"Can you imagine living within one kilometre of a full-blown landfill, a whole community of almost 3,000 people?"

The region has no sitting MPP since former representative for Lambton-Kent-Middlesex, Monte McNaughton, resigned last fall. There has been no byelection called to find his replacement.

Company says site will manage construction, demolition waste

York 1 spokesperson Nicoleta Micle said in an email to CBC News that the company is in the early stages of the provincial process to amend the existing permits for the site, which it called a "regenerative recycling facility."

"Among numerous other studies, a species-at-risk study and a traffic control study are being completed," said Micle.

"This will be a specialized facility designed to manage construction and demolition waste materials efficiently and sustainably by extracting valuable resources for reuse, recycling, or conversion into energy."

Traffic safety a top issue for nearby municipality

Alan Broad is the mayor of another nearby municipality, Dawn-Euphemia, which comes close to bordering the landfill.

He says his municipality and Lambton County have feedback ready to be submitted on the proposed site. He's also been speaking to other area MPPs about the issue.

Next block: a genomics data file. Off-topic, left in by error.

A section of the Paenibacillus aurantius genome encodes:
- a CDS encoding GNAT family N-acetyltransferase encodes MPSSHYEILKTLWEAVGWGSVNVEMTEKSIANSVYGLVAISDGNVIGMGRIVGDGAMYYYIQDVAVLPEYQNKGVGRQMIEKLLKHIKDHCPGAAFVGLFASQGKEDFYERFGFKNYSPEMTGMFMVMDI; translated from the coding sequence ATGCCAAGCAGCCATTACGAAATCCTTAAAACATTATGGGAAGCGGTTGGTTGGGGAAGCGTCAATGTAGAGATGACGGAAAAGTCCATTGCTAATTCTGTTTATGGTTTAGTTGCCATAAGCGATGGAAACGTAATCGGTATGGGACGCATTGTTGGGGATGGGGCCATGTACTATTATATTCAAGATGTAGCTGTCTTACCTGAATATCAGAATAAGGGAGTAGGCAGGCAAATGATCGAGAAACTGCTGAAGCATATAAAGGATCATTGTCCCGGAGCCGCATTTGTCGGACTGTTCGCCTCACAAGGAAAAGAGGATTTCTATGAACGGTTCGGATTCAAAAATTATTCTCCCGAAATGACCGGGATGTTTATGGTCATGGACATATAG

Broad says one of their main concerns is traffic and the impact on area roads.

"We live in a very large agricultural community," Broad said, referencing the projected number of trucks traveling to the site. "We have tractors, equipment running up and down the roads nine months of the year, and now you're going to throw an additional 700 trucks a day onto that, along with the school buses and everything else.

"There's no common sense of this, and a recycling facility should be built along the 400-series highways where they could handle the traffic that's going to be required."

Environmental defence concerned for species at risk

Tim Gray is the executive director of Environmental Defence, a Toronto-based advocacy group.

Gray, and Dresden C.A.R.E.D, note that a creek runs through the site, which feeds into the Sydenham River. That, in turn, is home to species at risk, including the spiny soft-shell turtle.

"Concern really was heightened when we realized the proposed location of this landfill," Grey said. "The Sydenham River is one of the most important rivers in Ontario."

Tim Gray is the executive director of Environmental Defence.
Tim Gray is the executive director of Environmental Defence.

Tim Grey is the executive director of Environmental Defence, an advocacy group in Toronto. (Peter Duck/CBC)

Gray said Environmental Defence would like to see an environmental assessment screening as part of the process.

Martha Fehr, another member of Dresden C.A.R.E.D, owns a business that's within a few kilometres of the site.

"We have such an amazing economy and town and spirit here that this is really putting a damper on people's spirits," she said.

"I think a lot of people are just hurt and confused and just need some direction, which is what we're hoping to give the community."

Fehr says she wants to "give [the community] their power back and give them their voice back because a lot of people have felt that they don't have a voice to speak on this."